Anna Harrison

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Anna Harrison

Anna Tuthill Symmes Harrison (July 25, 1775 – February 25, 1864[1]) was the wife of President William Henry Harrison. President Benjamin Harrison was her grandson. She was the First Lady of the United States during her husband's one-month term in 1841. But she never entered the White House.

She was born near Morristown, New Jersey on July 25, 1775. Her father was a judge and his name was John Cleves Symmes. Her mother’s name was Anna Tuthill Symmes. Her mother died in 1776 when Anna was hardly one year old. During the American Revolution, Anna's father dressed like a British soldier and carried her on horseback passing through the British lines to her grandparents on Long Island. They cared for the child till the end of the war with the British.

At the age of thirteen, she went to North Bend, Ohio to live with her father and the stepmother. After few years, she met William Harrison, a young army officer. She married him on 25th November 1795. The couple had six sons and four daughters: Elizabeth Bassett "Betsy" (1796 - 1846), John Cleves Symmes (1798 - 1830), Lucy Singleton (1800 - 1826), William Henry, Jr. (1802 - 1838), John Scott (1804 - 1878), Benjamin (1806 - 1840), Mary Symmes (1809 - 1842), Carter Bassett (1811 - 1839), Anna Tuthill (1813 - 1845), and James Findlay (1814 - 1817).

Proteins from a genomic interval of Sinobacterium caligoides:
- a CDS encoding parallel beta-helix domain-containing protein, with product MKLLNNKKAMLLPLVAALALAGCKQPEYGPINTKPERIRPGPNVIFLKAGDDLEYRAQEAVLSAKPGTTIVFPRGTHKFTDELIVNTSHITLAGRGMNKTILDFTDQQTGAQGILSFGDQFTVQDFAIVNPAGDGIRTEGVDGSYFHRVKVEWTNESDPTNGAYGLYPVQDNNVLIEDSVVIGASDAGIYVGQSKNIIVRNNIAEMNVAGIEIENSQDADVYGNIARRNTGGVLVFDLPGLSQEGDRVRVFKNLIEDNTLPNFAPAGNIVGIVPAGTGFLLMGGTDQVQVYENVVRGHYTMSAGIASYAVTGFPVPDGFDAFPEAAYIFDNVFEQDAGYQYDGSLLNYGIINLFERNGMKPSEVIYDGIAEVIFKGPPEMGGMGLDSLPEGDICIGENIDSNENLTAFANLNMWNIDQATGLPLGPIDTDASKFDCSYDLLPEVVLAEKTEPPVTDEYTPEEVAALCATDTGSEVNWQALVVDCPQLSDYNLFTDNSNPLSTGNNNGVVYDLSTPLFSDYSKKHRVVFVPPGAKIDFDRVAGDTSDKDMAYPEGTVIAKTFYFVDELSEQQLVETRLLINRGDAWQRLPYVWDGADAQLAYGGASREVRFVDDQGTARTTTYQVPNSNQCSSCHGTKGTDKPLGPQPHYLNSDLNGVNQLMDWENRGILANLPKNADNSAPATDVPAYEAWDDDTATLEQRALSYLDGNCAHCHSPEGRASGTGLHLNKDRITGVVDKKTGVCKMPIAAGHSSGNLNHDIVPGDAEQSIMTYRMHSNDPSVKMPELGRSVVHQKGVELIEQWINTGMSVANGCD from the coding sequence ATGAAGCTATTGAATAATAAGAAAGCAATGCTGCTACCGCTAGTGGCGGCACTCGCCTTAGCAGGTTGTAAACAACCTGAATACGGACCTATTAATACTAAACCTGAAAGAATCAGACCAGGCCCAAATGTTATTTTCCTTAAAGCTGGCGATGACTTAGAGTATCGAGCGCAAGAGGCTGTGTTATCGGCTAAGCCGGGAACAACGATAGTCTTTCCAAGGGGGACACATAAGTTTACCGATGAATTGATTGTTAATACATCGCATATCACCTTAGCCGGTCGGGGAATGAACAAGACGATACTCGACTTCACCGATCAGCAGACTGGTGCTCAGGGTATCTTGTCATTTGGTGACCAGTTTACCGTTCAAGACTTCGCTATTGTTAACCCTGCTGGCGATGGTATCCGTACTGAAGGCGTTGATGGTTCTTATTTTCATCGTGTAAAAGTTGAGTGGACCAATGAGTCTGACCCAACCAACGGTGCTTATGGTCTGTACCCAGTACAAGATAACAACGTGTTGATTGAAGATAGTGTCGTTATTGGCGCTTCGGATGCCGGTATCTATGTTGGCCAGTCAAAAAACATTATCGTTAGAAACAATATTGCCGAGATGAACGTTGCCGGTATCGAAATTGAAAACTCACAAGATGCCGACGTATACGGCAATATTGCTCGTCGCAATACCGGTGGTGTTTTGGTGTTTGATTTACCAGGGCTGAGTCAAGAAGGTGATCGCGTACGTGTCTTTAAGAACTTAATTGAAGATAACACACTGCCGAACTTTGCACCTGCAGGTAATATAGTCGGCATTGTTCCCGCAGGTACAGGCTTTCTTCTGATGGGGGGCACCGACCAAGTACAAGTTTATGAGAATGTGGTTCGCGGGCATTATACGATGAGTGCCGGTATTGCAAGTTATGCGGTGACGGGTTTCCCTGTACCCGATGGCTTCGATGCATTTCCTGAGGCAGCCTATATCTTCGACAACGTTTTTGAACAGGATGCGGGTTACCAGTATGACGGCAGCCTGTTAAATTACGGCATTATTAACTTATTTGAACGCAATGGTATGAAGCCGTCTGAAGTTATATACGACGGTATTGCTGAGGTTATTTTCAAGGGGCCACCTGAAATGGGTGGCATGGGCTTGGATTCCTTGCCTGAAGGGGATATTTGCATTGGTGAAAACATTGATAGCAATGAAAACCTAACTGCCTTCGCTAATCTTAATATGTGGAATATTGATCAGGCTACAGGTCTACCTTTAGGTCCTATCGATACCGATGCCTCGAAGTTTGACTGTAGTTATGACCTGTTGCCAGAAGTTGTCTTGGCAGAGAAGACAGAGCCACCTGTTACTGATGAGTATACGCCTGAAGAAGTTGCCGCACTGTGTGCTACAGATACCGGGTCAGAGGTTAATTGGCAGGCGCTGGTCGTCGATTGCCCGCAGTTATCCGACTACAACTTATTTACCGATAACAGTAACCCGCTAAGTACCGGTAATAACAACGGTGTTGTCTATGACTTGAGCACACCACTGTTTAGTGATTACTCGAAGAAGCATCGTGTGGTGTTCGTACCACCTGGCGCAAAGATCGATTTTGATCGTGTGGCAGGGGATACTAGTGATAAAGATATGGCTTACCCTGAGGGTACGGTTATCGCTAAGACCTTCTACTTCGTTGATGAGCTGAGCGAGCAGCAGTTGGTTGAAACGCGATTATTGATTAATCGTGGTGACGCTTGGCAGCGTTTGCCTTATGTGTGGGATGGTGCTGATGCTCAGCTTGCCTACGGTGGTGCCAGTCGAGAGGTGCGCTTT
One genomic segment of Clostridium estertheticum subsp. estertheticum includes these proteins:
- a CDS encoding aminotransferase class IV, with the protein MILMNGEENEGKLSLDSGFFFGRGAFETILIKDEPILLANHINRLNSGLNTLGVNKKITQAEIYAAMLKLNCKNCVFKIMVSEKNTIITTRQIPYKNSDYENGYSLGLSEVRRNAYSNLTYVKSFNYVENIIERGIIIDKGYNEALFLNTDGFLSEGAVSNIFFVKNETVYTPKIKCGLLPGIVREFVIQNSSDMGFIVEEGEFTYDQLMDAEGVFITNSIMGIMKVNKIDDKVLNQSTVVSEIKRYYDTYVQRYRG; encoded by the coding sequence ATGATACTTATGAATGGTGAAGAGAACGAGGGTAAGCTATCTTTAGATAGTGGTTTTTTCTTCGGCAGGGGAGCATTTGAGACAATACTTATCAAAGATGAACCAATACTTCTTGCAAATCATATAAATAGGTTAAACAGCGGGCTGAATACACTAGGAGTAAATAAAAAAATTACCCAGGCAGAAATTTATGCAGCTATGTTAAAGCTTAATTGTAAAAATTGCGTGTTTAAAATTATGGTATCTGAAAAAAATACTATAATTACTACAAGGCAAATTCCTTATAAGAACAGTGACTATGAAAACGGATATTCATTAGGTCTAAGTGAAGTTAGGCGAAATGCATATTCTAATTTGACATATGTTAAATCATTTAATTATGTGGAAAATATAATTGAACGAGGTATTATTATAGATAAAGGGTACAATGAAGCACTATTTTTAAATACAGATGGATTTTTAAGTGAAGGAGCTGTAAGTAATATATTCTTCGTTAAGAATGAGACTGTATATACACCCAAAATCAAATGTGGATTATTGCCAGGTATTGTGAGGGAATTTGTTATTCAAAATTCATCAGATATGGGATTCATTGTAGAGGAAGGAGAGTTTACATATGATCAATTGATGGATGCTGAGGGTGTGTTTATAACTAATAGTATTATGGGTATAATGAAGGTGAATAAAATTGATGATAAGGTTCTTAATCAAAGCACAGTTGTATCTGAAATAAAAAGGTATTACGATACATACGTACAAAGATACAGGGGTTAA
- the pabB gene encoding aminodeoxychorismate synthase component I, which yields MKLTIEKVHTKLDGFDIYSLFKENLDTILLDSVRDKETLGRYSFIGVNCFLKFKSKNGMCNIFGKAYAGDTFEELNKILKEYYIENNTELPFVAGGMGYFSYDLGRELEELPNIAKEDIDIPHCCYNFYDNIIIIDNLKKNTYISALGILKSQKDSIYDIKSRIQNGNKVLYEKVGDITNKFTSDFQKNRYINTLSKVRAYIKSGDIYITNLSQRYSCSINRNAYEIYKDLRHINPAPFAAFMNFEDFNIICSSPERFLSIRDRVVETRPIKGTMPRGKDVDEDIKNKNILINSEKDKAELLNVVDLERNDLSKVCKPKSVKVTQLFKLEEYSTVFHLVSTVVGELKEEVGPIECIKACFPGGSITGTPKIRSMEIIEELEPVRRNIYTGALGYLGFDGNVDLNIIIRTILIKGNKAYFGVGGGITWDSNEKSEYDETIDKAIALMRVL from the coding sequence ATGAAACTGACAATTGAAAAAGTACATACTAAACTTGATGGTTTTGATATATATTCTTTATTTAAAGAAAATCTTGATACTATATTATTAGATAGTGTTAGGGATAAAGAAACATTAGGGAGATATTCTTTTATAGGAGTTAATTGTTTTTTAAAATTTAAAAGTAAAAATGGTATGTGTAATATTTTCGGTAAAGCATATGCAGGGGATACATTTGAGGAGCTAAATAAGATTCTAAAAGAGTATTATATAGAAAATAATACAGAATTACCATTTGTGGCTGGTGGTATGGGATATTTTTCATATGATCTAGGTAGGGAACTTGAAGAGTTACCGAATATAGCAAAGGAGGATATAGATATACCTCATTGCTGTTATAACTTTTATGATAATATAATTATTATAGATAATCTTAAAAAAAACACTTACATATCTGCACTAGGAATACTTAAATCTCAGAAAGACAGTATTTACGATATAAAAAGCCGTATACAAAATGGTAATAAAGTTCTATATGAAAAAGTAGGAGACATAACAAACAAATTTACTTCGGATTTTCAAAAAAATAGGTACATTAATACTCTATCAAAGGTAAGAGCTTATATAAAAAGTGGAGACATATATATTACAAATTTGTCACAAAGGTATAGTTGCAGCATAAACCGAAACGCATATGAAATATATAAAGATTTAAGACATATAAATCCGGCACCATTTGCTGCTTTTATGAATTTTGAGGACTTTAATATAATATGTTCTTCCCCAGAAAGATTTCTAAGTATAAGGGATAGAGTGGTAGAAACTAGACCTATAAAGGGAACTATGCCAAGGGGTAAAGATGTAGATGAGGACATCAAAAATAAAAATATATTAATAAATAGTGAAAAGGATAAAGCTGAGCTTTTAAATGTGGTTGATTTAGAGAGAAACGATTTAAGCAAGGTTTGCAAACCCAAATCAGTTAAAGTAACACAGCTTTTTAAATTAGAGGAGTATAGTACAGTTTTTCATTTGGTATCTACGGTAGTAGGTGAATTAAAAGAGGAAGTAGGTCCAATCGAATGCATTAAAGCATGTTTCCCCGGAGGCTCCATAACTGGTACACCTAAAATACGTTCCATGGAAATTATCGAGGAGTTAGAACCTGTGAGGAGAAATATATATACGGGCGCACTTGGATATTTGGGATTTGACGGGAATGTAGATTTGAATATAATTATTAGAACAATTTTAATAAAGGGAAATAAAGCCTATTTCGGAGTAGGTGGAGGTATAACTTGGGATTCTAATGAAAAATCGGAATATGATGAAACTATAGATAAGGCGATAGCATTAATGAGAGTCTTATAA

After an eventful career in the US Army, her husband became the President of the United States in 1841. Due to her illness, she could not attend the inauguration ceremony and remained at their home in North Bend. After a month, on April 4, 1841, she was about to move to Washington when she learned of her husband's death. Thus, she never entered the White House, even though she was the First Lady.

After the death of her husband, she lived in North Bend with one of her sons, John Scott Harrison. She helped raise his children. One of the children was eight-year old Benjamin who became President of the United States. She died at the age of 88 on February 25, 1864 at home in North Bend, Ohio.

References[change | change source]

  1. "". Archived from the original on 2001-01-27. Retrieved 2008-06-04.